“His views certainly seem to be problematic,” Hoenlein said. “It certainly doesn’t send a positive signal.”

Meanwhile, the e-mails, which have been widely circulated in the past few weeks, highlight comments Dean made in September, when he said it was not in America’s interest to “take sides” in the Israeli-Palestinian conflict.

“Howard Dean promised that if he is elected president, the United States will no longer support Israel the way it has in the past under both Democratic and Republican presidents,” one of the e-mails says. “In his own words, he will insist that the United States be ‘even handed.’ “

The e-mail also makes reference to other Dean comments and says, “I urge you that if you have any love for America and Israel you should not and cannot vote for Howard Dean for the office of president.”

Dean has since spent a great deal of time and energy clarifying his views. He has said that he meant that Bush, by downgrading U.S. involvement in the Israeli-Palestinian conflict early on in his administration, had abandoned the role of honest broker.

Dean also has emphasized his support for Israel. He said in his speech Monday that he believed the U.S. alliance with Israel “will always be and must remain unshakeable, and so will be my commitment, every day of my administration, to work with the parties for a solution that ends decades of blood and tears.”

Other Democratic candidates have chastised Dean for being insensitive, at the very least, for using a term like “taking sides.”

The Internet campaign against Dean has made waves in the American Jewish community, and it remains unclear how prominently the e-mails and Dean’s initial comments about the Israeli-Palestinian conflict will affect Jewish support for the former Vermont governor.

On its Web site, the Anti-Defamation League called the e-mail campaign against Dean “malicious, misleading and factually inaccurate.”

“In response to concerns about his September speech, Gov. Dean has assured the Anti-Defamation League and other Jewish organizations of his support for the State of Israel and his belief in the importance of strong U.S.- Israeli relations,” the Web site reads. It includes a letter to Dean from the ADL’s national director, Abraham Foxman, and Dean’s reply.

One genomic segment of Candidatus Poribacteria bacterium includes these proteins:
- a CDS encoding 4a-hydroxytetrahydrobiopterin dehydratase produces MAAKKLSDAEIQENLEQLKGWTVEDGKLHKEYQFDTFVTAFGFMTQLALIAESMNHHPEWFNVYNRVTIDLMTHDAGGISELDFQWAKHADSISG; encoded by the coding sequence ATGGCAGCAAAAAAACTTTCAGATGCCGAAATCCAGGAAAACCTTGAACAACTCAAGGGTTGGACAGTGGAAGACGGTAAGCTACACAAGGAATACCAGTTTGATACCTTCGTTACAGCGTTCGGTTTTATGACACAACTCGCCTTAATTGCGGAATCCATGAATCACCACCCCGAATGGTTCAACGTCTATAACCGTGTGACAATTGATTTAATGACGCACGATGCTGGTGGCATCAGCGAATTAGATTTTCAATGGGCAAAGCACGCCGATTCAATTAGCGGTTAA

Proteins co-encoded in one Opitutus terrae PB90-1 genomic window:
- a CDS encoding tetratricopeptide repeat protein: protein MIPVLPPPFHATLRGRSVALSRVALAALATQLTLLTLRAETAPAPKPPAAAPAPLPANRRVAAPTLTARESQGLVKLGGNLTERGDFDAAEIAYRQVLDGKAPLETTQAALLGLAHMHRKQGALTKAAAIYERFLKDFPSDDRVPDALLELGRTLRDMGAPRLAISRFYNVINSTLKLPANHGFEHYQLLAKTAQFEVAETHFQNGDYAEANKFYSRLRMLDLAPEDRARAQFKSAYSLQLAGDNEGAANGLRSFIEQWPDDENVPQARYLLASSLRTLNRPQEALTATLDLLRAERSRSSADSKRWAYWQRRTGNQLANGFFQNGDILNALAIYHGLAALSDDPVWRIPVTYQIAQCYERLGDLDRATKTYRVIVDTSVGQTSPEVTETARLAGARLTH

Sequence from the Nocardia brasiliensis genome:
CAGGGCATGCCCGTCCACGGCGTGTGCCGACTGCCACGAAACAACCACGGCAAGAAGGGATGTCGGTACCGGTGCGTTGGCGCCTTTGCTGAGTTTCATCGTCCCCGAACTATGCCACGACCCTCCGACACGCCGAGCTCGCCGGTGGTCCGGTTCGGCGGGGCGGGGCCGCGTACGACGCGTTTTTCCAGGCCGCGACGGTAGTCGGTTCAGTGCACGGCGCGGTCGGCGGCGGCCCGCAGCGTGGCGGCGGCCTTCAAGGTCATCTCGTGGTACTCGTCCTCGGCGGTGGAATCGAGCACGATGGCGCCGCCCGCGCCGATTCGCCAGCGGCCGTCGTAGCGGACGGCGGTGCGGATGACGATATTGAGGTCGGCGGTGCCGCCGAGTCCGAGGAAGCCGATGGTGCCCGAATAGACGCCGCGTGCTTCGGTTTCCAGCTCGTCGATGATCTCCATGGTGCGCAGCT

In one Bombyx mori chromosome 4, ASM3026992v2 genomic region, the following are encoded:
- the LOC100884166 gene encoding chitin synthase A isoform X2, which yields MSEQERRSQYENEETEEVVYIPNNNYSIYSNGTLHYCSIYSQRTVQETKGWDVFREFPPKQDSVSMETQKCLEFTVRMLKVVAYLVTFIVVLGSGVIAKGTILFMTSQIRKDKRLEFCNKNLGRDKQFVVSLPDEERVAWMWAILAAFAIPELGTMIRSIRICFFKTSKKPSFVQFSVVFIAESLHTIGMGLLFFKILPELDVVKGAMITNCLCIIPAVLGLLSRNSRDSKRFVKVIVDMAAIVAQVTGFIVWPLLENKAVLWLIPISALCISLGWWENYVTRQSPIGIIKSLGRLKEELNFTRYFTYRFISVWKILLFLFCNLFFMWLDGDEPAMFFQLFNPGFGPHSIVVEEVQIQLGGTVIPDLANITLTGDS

The Dean campaign says it has been responding aggressively to the e-mail campaign. People who contact Dean about the e-mails receive an e-mail from Dorf providing information on Dean’s positions on Israel and the Israeli-Palestinian conflict.

The jab at Rove was not the first time Dean has put out unsubstantiated rumor and then insisted he was speaking facetiously.

Earlier this month, Dean suggested that the Bush administration had advance notice from Saudi Arabia of the Sept. 11 terrorist attacks.

Conspiracy charges against Rove play well to Dean’s base in the Democratic Party, which regards Rove as unscrupulous.

Matthew Brooks, executive director of the Republican Jewish Coalition, said the charge against Rove was ridiculous and that he was sure the e-mail was not coming from Republicans.

“If it makes Howard Dean feel better to blame others for holding him accountable to his own on-the-record statement and views, then so be it,” Brooks said. “However, to blame the Bush campaign, and specifically Karl Rove, is both untrue and unfair.”